Tensor network contraction function for Python 3.

## Project description

# ncon

ncon is a Python 3 package that implements the NCon function as described here: https://arxiv.org/abs/1402.0939 This Python implementation lacks some of the fancier features described in the paper, but the interface is the same.

ncon requires numpy and works with numpy ndarrays. It also works with the various tensors from this package, but does not require it.

## Installation

`pip install --user ncon`

## Usage

The only thing this package exports is the function `ncon`

. It takes a list of
tensors to be contracted, and a list index lists that specify what gets
contracted with that. It returns a single tensor, that is the result of the
contraction. Here's how the syntax works:

```
ncon(L, v, order=None, forder=None, check_indices=True):
```

The first argument `L`

is a list of tensors.
The second argument `v`

is a list of list, one for each tensor in `L`

.
Each `v[i]`

consists of integers, each of which labels an index of `L[i]`

.
Positive labels mark indices which are to be contracted (summed over).
So if for instance `v[m][i] == 2`

and `v[n][j] == 2`

, then the `i`

th index of
`L[m]`

and the `j`

th index of `L[n]`

are to be identified and summed over.
Negative labels mark indices which are to remain free (uncontracted).

The keyword argument `order`

is a list of all the positive labels, which
specifies the order in which the pair-wise tensor contractions are to be done.
By default it is `sorted(all-positive-numbers-in-v)`

, so for instance
`[1,2,...]`

. Note that whenever an index joining two tensors is about to be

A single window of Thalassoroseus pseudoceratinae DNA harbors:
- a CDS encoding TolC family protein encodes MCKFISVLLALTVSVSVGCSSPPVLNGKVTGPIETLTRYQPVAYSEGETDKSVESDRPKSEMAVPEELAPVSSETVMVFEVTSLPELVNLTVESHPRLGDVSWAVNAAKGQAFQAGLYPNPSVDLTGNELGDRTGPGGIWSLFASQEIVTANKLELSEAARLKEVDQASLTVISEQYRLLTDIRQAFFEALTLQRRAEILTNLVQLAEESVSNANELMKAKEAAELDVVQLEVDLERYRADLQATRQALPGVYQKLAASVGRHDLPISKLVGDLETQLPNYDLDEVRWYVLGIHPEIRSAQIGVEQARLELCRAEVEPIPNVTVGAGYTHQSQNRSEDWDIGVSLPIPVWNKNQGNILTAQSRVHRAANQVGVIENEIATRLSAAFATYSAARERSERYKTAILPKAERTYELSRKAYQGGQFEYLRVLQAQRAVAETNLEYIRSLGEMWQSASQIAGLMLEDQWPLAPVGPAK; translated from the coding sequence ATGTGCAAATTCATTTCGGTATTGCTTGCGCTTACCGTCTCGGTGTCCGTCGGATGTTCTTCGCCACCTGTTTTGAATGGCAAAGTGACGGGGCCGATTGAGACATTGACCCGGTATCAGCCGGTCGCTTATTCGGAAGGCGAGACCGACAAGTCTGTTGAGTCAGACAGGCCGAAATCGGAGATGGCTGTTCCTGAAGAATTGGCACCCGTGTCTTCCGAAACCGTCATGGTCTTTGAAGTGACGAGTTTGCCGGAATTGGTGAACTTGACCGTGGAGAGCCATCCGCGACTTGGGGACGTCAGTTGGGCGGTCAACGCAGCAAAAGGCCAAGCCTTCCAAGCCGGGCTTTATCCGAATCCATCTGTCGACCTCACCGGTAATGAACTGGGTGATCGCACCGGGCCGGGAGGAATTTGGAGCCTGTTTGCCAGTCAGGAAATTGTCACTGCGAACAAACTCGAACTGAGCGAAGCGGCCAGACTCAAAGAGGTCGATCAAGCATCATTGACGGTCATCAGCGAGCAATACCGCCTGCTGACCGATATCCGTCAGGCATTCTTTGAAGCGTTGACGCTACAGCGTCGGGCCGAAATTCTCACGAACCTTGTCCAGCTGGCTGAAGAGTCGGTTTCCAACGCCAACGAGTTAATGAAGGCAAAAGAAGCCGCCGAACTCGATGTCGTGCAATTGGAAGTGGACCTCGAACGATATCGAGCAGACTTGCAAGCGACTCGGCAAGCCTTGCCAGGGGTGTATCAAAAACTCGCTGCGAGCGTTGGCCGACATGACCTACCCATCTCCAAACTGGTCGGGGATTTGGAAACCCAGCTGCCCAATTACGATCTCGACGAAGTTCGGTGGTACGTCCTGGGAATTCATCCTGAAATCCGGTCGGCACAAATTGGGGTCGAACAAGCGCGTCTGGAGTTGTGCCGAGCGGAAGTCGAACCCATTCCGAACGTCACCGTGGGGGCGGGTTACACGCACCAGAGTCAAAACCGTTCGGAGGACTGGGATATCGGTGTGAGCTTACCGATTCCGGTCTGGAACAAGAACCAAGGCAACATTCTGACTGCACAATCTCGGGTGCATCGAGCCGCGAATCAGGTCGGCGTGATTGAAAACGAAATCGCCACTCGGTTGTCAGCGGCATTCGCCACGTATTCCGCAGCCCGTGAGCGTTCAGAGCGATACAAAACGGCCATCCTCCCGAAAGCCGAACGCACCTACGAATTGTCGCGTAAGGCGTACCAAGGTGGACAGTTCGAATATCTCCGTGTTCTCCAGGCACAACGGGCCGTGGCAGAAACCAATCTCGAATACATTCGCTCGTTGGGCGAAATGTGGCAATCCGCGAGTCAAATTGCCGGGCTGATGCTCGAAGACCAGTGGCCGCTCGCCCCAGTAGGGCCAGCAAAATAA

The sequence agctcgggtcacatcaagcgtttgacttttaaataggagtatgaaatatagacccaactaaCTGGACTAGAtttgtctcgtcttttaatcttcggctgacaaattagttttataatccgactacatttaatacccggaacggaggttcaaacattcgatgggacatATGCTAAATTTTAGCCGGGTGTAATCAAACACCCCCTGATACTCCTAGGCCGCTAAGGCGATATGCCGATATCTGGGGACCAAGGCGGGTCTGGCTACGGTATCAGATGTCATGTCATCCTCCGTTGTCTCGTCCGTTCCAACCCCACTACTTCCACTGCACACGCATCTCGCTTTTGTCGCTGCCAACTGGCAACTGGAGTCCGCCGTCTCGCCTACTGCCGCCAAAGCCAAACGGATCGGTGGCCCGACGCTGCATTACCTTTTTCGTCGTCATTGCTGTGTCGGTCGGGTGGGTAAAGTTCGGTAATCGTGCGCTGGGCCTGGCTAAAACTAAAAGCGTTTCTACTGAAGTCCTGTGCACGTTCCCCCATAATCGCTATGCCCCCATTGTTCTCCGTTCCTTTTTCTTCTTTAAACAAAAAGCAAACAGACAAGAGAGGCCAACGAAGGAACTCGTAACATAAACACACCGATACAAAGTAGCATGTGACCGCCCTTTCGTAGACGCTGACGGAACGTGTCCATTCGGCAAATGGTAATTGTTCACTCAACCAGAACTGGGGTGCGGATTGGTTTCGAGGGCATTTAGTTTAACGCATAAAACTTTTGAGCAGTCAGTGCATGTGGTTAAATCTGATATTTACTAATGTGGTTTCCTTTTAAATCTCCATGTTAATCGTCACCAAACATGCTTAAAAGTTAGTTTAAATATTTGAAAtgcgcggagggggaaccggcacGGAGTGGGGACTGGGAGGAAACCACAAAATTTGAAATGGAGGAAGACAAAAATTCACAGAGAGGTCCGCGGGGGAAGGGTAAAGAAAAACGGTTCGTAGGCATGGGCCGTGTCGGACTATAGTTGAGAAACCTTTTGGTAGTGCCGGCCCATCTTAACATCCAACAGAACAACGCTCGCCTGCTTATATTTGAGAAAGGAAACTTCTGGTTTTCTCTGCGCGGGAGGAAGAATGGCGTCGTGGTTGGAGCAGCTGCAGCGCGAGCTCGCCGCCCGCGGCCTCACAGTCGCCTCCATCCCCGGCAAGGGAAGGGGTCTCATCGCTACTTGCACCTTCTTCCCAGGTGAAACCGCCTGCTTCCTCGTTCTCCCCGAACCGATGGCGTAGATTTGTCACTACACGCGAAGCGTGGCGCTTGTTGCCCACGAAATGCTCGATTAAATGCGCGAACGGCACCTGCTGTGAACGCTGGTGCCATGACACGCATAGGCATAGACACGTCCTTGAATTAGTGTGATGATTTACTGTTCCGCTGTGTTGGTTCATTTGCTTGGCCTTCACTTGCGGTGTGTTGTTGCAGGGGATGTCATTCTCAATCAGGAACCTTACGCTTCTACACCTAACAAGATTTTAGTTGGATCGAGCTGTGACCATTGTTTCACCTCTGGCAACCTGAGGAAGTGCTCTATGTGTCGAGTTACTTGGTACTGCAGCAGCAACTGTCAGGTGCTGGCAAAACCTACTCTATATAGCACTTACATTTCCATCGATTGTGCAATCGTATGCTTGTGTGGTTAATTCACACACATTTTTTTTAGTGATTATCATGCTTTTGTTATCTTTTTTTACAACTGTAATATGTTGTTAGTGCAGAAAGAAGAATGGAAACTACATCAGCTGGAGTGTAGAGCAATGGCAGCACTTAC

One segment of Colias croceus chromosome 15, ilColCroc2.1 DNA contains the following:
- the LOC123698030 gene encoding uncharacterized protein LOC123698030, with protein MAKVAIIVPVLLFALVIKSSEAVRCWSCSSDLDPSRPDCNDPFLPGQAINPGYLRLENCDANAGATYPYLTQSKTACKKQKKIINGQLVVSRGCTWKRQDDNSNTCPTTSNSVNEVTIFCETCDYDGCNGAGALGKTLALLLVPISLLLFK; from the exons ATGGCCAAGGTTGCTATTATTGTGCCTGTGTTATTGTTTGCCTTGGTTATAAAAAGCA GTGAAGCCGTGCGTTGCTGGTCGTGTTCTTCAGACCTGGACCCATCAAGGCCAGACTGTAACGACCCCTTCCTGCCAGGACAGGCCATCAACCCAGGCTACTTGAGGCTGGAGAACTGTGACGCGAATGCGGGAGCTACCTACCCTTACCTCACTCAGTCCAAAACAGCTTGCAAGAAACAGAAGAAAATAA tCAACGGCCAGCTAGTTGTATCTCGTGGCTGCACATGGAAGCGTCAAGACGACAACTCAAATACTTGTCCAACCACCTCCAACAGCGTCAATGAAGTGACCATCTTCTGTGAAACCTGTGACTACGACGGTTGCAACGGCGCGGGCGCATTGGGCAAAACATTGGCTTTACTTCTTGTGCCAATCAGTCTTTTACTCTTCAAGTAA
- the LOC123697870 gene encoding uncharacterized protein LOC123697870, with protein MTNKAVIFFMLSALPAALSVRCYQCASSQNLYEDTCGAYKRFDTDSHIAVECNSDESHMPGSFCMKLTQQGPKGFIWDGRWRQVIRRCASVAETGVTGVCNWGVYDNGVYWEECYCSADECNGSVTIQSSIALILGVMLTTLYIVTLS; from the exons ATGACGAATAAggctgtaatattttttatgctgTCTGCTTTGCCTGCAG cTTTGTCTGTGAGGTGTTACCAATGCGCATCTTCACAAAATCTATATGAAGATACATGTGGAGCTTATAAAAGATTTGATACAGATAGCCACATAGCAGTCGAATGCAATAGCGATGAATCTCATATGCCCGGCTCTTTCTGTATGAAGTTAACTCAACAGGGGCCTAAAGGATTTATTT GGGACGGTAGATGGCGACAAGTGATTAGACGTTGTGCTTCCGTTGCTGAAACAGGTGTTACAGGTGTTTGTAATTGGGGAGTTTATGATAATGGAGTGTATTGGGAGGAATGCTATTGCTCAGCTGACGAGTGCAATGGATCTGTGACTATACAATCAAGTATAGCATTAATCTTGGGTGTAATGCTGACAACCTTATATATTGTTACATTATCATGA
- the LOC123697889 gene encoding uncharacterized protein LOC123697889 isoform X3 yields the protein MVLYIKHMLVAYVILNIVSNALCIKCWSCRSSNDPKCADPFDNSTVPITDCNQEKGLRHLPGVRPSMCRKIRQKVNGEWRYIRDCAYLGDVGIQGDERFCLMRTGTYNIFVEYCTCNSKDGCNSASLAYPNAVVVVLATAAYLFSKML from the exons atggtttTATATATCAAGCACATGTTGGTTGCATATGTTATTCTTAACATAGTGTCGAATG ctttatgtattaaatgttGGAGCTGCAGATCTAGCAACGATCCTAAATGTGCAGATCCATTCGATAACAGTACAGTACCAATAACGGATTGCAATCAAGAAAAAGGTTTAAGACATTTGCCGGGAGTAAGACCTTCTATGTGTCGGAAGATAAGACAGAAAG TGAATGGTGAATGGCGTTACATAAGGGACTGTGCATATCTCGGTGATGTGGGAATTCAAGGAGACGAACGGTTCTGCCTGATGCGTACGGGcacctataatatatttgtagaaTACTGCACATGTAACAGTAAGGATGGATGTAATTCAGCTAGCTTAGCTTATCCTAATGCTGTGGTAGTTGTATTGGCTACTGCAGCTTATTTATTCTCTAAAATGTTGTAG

contracted together, `ncon`

contracts at the same time all indices connecting
these two tensors, even if some of them only come up later in order.

Correspondingly `forder`

specifies the order to which the remaining free
indices are to be permuted. By default it is
`sorted(all-negative-numbers-in-v, reverse=True)`

,
meaning for instance `[-1,-2,...]`

.

If `check_indices=True`

(the default) then checks are performed to make sure
the contraction is well-defined. If not, an `ValueError`

with a helpful
description of what went wrong is provided.

If the syntax sounds a lot like Einstein summation, as implemented for example
by `np.einsum`

, then that's because it is. The benefits of `ncon`

are that many
tensor networkers are used to its syntax, and it is easy to dynamically
generate index lists and contractions.

#### Examples

Here's a few examples, straight from the test file.

A matrix product:

```
from ncon import ncon
a = np.random.randn(3, 4)
b = np.random.randn(4, 5)
ab_ncon = ncon([a, b], ((-1, 1), (1, -2)))
ab_np = np.dot(a, b)
assert np.allclose(ab_ncon, ab_np)
```

Here the last index of `a`

and the first index of `b`

are contracted.
The result is a tensor with two free indices, labeled by `-1`

and `-2`

.
The one labeled with `-1`

becomes the first index of the result. If we gave the
additional argument `forder=[-2,-1]`

the tranpose would be returned instead.

A more complicated example:

b = np.random.randn(5, 3, 6, 7, 6) c = np.random.randn(7, 2) d = np.random.randn(8) e = np.random.randn(8, 9) result_ncon = ncon( (a, b, c, d, e), ([3, -2, 2], [2, 3, 1, 4, 1], [4, -1], [5], [5, -3]) ) result_np = np.einsum("ijk,kilml,mh,q,qp->hjp", a, b, c, d, e) assert np.allclose(result_ncon, result_np)

Notice that the network here is disconnected, `d`

and `e`

are not contracted
with any of the others. When contracting disconnected networks, the connected
parts are always contracted first, and their tensor product is taken at the
end. Traces are also okay, like here on two indices of `c`

. By default, the
contractions are done in the order [1,2,3,4,5]. This may not be the optimal
choice, in which case we should specify a better contraction order as a keyword
argument.

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